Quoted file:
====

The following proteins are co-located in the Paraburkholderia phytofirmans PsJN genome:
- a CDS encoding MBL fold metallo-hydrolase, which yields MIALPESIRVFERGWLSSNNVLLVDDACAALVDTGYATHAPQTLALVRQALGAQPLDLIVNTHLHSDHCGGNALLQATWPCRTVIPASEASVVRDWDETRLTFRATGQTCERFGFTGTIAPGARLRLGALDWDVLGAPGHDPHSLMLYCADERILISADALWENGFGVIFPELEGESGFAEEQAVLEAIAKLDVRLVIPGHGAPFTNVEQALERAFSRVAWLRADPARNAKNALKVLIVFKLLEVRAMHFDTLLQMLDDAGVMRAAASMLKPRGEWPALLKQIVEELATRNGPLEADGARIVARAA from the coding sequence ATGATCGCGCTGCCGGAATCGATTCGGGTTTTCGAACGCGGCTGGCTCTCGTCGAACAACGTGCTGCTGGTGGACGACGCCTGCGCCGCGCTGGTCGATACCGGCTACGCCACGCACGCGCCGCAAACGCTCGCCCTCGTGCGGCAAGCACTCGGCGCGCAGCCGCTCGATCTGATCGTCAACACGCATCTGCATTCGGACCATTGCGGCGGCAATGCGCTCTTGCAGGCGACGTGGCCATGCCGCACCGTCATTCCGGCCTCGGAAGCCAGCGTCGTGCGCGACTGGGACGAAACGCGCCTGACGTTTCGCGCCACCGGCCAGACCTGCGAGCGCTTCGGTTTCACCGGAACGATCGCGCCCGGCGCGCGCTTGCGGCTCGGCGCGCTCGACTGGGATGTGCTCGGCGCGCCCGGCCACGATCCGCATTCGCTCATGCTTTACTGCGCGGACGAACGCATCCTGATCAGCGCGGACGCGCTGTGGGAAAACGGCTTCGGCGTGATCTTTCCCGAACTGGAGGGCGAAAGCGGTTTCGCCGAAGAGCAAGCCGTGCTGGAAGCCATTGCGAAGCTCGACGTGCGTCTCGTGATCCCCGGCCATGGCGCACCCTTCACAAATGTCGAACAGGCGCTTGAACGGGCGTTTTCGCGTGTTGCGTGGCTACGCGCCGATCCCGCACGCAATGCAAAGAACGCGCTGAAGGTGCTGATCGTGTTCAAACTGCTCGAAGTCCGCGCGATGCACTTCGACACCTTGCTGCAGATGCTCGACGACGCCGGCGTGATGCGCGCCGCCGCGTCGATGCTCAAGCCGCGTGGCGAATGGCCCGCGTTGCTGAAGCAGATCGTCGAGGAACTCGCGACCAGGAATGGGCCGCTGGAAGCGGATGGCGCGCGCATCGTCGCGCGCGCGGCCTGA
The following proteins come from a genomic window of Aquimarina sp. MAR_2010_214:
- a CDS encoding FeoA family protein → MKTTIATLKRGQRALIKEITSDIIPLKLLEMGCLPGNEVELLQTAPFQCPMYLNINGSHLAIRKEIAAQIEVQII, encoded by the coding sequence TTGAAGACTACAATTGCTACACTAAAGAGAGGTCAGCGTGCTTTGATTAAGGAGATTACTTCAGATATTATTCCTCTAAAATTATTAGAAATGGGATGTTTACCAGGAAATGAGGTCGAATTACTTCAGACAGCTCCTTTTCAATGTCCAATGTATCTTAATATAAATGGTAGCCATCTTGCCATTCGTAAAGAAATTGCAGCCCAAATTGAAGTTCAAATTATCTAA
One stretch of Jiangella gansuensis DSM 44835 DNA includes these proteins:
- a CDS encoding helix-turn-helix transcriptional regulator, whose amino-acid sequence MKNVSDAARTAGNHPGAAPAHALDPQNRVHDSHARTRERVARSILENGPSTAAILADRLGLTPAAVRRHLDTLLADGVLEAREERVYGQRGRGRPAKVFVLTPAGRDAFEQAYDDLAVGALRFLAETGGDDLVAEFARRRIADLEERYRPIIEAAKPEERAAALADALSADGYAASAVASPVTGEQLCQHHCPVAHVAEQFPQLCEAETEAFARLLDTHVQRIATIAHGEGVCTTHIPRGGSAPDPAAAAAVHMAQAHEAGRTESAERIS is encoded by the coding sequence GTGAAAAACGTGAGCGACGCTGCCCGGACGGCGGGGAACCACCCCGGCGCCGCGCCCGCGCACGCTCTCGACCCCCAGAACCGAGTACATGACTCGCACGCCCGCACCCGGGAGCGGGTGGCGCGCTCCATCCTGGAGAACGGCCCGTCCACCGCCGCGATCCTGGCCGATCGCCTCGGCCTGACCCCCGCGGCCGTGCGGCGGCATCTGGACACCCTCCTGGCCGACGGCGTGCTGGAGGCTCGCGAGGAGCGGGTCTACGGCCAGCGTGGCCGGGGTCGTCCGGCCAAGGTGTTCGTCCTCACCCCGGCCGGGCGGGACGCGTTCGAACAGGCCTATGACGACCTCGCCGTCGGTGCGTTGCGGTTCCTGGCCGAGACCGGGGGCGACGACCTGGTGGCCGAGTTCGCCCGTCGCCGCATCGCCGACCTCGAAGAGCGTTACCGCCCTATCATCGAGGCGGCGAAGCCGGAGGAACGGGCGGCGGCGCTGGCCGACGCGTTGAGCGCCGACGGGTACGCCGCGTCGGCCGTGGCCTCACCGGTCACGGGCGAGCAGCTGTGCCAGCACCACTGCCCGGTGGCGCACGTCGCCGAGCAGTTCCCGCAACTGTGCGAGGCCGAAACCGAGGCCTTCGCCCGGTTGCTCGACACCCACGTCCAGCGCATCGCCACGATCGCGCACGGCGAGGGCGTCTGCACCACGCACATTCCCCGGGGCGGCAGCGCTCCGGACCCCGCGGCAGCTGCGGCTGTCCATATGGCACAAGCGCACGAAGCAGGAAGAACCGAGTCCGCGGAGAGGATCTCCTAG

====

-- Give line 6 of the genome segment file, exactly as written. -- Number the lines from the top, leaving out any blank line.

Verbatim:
- a CDS encoding helix-turn-helix transcriptional regulator, whose amino-acid sequence MKNVSDAARTAGNHPGAAPAHALDPQNRVHDSHARTRERVARSILENGPSTAAILADRLGLTPAAVRRHLDTLLADGVLEAREERVYGQRGRGRPAKVFVLTPAGRDAFEQAYDDLAVGALRFLAETGGDDLVAEFARRRIADLEERYRPIIEAAKPEERAAALADALSADGYAASAVASPVTGEQLCQHHCPVAHVAEQFPQLCEAETEAFARLLDTHVQRIATIAHGEGVCTTHIPRGGSAPDPAAAAAVHMAQAHEAGRTESAERIS is encoded by the coding sequence GTGAAAAACGTGAGCGACGCTGCCCGGACGGCGGGGAACCACCCCGGCGCCGCGCCCGCGCACGCTCTCGACCCCCAGAACCGAGTACATGACTCGCACGCCCGCACCCGGGAGCGGGTGGCGCGCTCCATCCTGGAGAACGGCCCGTCCACCGCCGCGATCCTGGCCGATCGCCTCGGCCTGACCCCCGCGGCCGTGCGGCGGCATCTGGACACCCTCCTGGCCGACGGCGTGCTGGAGGCTCGCGAGGAGCGGGTCTACGGCCAGCGTGGCCGGGGTCGTCCGGCCAAGGTGTTCGTCCTCACCCCGGCCGGGCGGGACGCGTTCGAACAGGCCTATGACGACCTCGCCGTCGGTGCGTTGCGGTTCCTGGCCGAGACCGGGGGCGACGACCTGGTGGCCGAGTTCGCCCGTCGCCGCATCGCCGACCTCGAAGAGCGTTACCGCCCTATCATCGAGGCGGCGAAGCCGGAGGAACGGGCGGCGGCGCTGGCCGACGCGTTGAGCGCCGACGGGTACGCCGCGTCGGCCGTGGCCTCACCGGTCACGGGCGAGCAGCTGTGCCAGCACCACTGCCCGGTGGCGCACGTCGCCGAGCAGTTCCCGCAACTGTGCGAGGCCGAAACCGAGGCCTTCGCCCGGTTGCTCGACACCCACGTCCAGCGCATCGCCACGATCGCGCACGGCGAGGGCGTCTGCACCACGCACATTCCCCGGGGCGGCAGCGCTCCGGACCCCGCGGCAGCTGCGGCTGTCCATATGGCACAAGCGCACGAAGCAGGAAGAACCGAGTCCGCGGAGAGGATCTCCTAG